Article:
With 100th anniversary as backdrop, leaders talk importance of Fort Lee to region


By Michael Campbell, News Editor
July 12, 2017 | 10:31 a.m.

FORT LEE – Monday was a special day in the history of America’s armed forces as the community joined members of the military and leaders from around the region in celebrating Fort Lee’s 100th anniversary during a series of special events in and around the base.

First opening its doors in 1917 during the height of World War I, Camp Lee at that time trained tens of thousands of soldiers for battle before they were deployed to the Western Front around France and Germany before the war ended the next year and the United State War Department opted to close the base in 1921.

Following its reactivation in 1940 as World War II heated up, Camp Lee, now Fort Lee, continues to be a vital part of the U.S. military’s operations, serving as a key training stop for troops, particularly with the construction of the Sustainment Center of Excellence, which provides focused training for military supply, services, maintenance, munitions, and transportation to over 70,000 soldiers at Fort Lee annually.

In the days leading up to the anniversary celebrations, the weight of the base’s importance to the military and to the Crater region, which is comprised of the Tri-Cities, Dinwiddie, Prince George, Chesterfield, and a number of adjacent communities, was not lost on Prince George Board of Supervisors Chairman Bill Robertson, who opened up about the close relationship the county has with the base and those who live and work there.

“In all actuality, Fort Lee is in Prince George County but it operates almost like a separate city upon itself, except for a few items,” Robertson explained, noting the humble beginnings of the base back in 1917 when the War Department acquired a sprawling tract of land in Prince George to build one of 32 military cantonments during World War I.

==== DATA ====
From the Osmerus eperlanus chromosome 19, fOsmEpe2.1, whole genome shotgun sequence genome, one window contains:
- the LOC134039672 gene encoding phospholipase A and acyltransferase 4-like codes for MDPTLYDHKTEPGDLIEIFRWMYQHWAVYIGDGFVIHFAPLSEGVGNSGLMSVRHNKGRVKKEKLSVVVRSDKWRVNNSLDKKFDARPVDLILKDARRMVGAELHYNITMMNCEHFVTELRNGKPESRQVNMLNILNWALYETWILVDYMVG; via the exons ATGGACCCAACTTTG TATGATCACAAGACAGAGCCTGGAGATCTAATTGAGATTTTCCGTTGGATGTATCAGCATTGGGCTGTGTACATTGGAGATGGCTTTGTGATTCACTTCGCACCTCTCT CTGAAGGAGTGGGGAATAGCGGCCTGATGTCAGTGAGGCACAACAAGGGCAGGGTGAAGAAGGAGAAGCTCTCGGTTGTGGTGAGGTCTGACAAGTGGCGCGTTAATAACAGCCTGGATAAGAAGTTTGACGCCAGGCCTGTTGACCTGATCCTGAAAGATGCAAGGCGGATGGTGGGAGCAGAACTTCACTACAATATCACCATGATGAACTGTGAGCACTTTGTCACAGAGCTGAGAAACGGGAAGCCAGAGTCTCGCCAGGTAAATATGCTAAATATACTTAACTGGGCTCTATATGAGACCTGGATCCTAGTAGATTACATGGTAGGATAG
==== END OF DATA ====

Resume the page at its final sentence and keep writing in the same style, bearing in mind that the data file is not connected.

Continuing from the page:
Speaking about how the county supports the base’s men and women, Robertson pointed to several elements, most notably, the county’s school system, which teaches the young minds of those stationed at Fort Lee. According to Robertson, roughly 30 percent of the students enrolled in Prince George Schools are from military families on base.

In addition to education, Robertson said other county services, such as social services and courts are also utilized by those on-base regularly but, the impact of Fort Lee isn’t just felt in the county but throughout the region thanks to the economic activity of those who live and work at Fort Lee.

“It not only has an impact on Prince George but the whole area because it is a major employer as far as civilian workers and the recruits that come there or get stationed there for advanced training or come to the logistics university, they go to Southpark Mall, they come to things in the county and in Hopewell at the Beacon [Theater], and events in Petersburg,” Robertson said. “It’s truly an economic driver for the whole region.”

Following the 2005 Base Realignment and Closure legislation from Congress that saw Fort Lee expand further, adding over six million square feet of new facilities that allow for the training of over 70,000 new troops at the base yearly, the economic impacts are more visible than ever.

“You go around lunchtime or dinnertime on either side of Oaklawn Blvd, on the Prince George or Hopewell side, or you go to Colonial Heights, you see people in uniform buying food at the local places or other restaurants, you see them shopping at the mall,” he continued. “Even though the commissary and the PX are there, you still went out to to the local places because want to get off base.”

The important part the region has played in Fort Lee’s history was reflected on during Monday’s celebrations and in the days leading up to it as a “Centennial Run” was held Sunday where teams of soldiers ran 16.5-mile routes through the communities of Chesterfield, Dinwiddie, Prince George, and the Tri-Cities, along with the Petersburg National Battlefield to commemorate the 100th anniversary.